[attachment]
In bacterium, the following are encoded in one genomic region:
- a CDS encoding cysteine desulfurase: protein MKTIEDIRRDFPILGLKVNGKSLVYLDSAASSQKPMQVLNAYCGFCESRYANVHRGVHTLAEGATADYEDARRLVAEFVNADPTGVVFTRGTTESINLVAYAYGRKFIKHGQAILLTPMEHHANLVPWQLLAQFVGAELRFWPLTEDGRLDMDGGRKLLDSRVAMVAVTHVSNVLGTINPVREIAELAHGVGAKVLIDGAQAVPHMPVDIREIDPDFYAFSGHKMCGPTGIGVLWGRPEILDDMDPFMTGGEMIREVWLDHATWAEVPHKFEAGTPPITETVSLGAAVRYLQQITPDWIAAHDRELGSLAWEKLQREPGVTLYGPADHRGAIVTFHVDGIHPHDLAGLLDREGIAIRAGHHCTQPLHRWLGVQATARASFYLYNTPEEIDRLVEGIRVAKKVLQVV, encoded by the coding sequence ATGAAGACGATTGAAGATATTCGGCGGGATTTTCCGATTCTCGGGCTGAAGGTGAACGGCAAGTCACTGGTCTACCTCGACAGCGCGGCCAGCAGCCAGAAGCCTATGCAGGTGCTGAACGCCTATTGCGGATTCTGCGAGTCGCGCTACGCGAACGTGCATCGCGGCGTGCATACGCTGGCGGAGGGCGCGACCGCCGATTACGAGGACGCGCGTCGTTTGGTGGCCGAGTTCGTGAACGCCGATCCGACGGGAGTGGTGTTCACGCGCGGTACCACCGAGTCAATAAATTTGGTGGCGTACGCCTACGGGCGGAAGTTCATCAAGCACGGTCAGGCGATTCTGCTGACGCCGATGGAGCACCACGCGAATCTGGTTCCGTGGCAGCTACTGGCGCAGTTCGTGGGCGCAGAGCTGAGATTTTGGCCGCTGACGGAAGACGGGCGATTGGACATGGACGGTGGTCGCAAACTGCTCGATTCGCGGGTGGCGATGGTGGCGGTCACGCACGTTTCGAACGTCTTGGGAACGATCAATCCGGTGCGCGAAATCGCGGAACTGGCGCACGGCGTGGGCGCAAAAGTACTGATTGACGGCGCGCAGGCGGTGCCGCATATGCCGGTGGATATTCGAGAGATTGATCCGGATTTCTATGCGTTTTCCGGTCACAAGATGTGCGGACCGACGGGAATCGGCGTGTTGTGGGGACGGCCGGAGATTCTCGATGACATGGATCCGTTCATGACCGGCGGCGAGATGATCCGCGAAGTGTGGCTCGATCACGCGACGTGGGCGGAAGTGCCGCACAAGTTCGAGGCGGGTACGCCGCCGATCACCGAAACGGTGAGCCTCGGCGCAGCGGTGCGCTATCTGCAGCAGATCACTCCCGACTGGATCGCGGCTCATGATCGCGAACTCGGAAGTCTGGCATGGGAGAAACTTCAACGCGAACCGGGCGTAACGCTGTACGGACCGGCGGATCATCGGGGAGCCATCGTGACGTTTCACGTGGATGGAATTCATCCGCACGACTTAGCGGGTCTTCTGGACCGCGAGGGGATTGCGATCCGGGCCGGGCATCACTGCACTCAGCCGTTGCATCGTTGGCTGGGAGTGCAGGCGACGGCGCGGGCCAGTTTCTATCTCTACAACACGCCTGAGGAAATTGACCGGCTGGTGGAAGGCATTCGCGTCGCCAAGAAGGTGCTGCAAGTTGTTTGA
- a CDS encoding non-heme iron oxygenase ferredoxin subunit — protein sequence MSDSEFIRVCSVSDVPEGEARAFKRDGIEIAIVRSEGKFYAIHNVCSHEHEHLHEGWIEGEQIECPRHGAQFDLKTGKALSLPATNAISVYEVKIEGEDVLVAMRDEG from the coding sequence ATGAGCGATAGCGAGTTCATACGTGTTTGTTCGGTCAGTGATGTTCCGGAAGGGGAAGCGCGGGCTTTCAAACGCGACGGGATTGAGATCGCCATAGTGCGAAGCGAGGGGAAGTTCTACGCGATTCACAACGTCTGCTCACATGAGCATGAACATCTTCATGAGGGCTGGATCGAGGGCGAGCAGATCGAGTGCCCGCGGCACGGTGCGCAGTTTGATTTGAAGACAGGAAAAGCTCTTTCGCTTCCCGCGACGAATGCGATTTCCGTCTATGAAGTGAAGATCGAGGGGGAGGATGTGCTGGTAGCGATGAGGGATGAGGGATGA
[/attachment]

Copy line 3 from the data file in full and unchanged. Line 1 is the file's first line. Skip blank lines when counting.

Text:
- a CDS encoding non-heme iron oxygenase ferredoxin subunit — protein sequence MSDSEFIRVCSVSDVPEGEARAFKRDGIEIAIVRSEGKFYAIHNVCSHEHEHLHEGWIEGEQIECPRHGAQFDLKTGKALSLPATNAISVYEVKIEGEDVLVAMRDEG from the coding sequence ATGAGCGATAGCGAGTTCATACGTGTTTGTTCGGTCAGTGATGTTCCGGAAGGGGAAGCGCGGGCTTTCAAACGCGACGGGATTGAGATCGCCATAGTGCGAAGCGAGGGGAAGTTCTACGCGATTCACAACGTCTGCTCACATGAGCATGAACATCTTCATGAGGGCTGGATCGAGGGCGAGCAGATCGAGTGCCCGCGGCACGGTGCGCAGTTTGATTTGAAGACAGGAAAAGCTCTTTCGCTTCCCGCGACGAATGCGATTTCCGTCTATGAAGTGAAGATCGAGGGGGAGGATGTGCTGGTAGCGATGAGGGATGAGGGATGA